Barcelona shapes the future of medicine

30 September 2022

GA4GH Chair Ewan Birney offers opening remarks at the 10th Plenary.

GA4GH Chair Ewan Birney offers opening remarks at the 10th Plenary.

Press release courtesy of Bioinformatics Barcelona (BIB).

Barcelona’s science museum CosmoCaixa hosted the Global Alliance for Genomics & Health (GA4GH) 10th Plenary meeting on 22 and 23 September. During these two days, genomics and health experts from all over the world agreed on the importance of promoting a more humane medicine by means of state-of-the-art technology.

The conference gathered 250 attendees and consisted of 36 speakers and 23 panels and workshops, focusing on the challenges posed by the generation, management, and analysis of large amounts of genomic and clinical data. Topics ranged from the relevance of genomics in sequencing and tracing SARS-CoV-2, to the future application of personalised treatments for diabetes or cancer patients.

GA4GH is an international alliance leading the promotion of technical standards and policy frameworks which aim to break down the current barriers to biomedical data sharing, in order to advance research and facilitate implementation. Peter Goodhand, CEO of GA4GH, was very satisfied with the outcome of the first in-person Plenary after the pandemic: “It is great to be back in person, and people have said we couldn’t have chosen a better place: Barcelona has made us very much feel at home.”

Goodhand also highlighted the role of the Catalan capital as a genomic research hub, noting Spain was among the top five contributors to GA4GH’s activities. He thanked Bioinformatics Barcelona (BIB) for making this conference possible. BIB, a non-profit association, comprises 70 public and private institutions dedicated to research in biology and computer science with three common goals: knowledge generation, research advances, and industrial competitiveness.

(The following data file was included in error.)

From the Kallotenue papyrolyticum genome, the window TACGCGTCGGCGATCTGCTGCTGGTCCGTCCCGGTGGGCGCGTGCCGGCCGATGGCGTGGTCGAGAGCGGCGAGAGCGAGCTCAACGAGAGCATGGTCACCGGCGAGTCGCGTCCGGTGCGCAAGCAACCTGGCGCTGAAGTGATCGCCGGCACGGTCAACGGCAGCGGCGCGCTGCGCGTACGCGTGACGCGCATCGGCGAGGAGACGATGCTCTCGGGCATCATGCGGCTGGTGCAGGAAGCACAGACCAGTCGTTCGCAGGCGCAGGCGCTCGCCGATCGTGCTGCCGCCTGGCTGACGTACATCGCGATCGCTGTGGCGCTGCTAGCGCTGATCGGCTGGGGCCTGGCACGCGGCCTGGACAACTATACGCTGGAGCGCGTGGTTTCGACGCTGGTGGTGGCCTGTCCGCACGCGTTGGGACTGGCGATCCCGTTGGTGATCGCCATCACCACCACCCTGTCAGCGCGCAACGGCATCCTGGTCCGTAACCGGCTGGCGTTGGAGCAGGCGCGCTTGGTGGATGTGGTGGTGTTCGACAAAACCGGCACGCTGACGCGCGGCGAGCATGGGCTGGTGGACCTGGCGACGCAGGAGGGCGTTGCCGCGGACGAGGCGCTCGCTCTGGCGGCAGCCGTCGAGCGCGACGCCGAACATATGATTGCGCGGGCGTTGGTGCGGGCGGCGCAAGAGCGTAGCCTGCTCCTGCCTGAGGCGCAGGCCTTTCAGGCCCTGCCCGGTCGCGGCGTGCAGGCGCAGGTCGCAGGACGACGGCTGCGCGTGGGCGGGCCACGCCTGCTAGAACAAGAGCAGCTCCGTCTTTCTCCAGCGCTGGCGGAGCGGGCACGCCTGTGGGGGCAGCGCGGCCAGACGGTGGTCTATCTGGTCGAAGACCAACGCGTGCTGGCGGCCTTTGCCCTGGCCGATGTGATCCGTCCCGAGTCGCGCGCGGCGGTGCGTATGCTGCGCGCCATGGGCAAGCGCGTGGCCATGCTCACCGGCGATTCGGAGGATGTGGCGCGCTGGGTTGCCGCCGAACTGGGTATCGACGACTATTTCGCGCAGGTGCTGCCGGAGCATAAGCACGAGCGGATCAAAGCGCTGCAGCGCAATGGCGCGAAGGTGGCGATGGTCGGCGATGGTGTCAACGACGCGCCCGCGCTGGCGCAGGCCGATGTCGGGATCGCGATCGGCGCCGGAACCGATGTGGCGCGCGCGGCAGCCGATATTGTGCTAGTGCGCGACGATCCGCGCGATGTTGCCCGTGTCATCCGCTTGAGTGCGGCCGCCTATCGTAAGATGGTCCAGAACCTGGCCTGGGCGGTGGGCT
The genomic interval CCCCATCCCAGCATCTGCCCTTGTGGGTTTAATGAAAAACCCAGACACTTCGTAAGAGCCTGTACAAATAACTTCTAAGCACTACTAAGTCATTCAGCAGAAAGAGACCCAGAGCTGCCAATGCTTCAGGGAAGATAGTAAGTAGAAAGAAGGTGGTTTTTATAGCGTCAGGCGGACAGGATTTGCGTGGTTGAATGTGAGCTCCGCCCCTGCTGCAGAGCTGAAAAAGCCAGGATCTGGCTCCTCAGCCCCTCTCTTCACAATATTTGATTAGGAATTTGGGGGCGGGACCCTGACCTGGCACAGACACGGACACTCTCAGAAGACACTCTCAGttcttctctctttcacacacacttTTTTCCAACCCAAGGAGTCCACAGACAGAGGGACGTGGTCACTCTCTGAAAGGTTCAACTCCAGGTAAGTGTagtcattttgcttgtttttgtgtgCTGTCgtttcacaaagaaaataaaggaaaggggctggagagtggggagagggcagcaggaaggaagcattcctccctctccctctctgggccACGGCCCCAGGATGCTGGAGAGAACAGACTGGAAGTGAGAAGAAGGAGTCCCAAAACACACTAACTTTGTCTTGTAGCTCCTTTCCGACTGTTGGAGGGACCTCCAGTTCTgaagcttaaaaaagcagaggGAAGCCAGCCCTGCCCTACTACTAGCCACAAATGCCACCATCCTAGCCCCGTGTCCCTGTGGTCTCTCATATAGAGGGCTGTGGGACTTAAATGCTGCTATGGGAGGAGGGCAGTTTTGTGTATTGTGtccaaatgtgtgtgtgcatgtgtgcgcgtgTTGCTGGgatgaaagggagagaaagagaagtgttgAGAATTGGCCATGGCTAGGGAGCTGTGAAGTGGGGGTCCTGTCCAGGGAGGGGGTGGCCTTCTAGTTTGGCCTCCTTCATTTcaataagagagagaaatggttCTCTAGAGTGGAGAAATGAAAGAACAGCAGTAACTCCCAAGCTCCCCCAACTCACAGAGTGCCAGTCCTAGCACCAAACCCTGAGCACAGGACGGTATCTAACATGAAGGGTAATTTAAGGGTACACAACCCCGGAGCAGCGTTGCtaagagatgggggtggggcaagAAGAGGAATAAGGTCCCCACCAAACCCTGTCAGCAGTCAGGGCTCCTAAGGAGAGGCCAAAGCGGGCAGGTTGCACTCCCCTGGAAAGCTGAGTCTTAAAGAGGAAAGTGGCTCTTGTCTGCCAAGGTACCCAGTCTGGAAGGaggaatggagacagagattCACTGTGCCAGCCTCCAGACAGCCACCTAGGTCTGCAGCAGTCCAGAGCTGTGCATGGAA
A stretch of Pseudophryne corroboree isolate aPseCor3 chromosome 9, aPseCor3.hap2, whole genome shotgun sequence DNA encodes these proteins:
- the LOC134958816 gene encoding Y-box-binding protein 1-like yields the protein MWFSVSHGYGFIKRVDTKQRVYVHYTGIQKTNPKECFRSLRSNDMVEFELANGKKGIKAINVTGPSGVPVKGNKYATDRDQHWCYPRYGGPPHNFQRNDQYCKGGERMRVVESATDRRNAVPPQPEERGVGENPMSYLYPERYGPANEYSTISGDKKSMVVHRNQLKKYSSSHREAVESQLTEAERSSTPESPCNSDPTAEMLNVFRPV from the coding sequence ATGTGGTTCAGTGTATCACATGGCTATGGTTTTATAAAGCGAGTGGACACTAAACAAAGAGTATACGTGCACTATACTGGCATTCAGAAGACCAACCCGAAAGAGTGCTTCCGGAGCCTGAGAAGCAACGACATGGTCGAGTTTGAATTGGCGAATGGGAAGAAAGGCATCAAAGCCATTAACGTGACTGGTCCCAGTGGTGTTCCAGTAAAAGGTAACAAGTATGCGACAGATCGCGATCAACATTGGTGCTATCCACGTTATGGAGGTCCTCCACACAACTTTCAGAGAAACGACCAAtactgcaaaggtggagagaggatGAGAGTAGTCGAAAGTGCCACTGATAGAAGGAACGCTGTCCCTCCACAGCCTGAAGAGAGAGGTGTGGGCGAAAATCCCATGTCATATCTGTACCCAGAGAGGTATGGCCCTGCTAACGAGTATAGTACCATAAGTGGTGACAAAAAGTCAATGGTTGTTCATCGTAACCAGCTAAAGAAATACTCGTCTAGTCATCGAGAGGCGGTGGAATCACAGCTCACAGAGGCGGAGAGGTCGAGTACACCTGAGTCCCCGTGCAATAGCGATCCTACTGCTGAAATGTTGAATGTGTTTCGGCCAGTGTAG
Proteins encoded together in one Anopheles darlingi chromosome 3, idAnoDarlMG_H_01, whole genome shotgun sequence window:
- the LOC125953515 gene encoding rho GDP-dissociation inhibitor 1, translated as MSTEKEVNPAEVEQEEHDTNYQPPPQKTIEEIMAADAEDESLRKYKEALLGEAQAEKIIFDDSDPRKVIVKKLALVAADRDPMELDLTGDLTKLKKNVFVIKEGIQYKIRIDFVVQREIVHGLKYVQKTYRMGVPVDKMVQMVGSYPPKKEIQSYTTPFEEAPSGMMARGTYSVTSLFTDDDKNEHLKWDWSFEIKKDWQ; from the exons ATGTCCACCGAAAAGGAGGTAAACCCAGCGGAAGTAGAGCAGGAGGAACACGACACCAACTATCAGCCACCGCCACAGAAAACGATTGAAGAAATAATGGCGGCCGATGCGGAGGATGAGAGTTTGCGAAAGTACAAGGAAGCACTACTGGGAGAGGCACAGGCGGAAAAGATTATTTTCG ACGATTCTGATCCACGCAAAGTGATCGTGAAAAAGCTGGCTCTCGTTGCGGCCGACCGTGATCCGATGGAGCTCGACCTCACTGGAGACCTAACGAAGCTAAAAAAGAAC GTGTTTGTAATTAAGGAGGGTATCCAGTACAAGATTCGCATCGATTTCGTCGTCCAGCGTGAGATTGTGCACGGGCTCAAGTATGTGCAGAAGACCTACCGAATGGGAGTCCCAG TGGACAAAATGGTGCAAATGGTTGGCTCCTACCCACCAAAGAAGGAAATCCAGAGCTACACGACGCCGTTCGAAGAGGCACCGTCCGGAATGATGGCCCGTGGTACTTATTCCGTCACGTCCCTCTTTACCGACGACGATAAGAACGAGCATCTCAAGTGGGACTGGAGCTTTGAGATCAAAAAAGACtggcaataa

Dr. Ana Ripoll, President of BIB, shared Goodhand’s enthusiasm: “Hosting this meeting is an opportunity to visualise what is being done worldwide, and learning firsthand the latest advances towards a global and personalised healthcare.” Ripoll trusts that technology will humanise medicine by helping health professionals with decision-making so they can dedicate more time to patients.

The conference ended with a guest star, Dr Soumya Swaminathan, Chief Scientist at the World Health Organization. Swaminathan insisted on the need of implementing genomic research on a global scale, also in low and middle income countries, but always in a responsible way that respects standards and policies such as the ones GA4GH promotes.

San Francisco will take over hosting next year’s GA4GH’s Plenary meeting, with the mission to continue guiding technology towards a healthcare model that really serves people.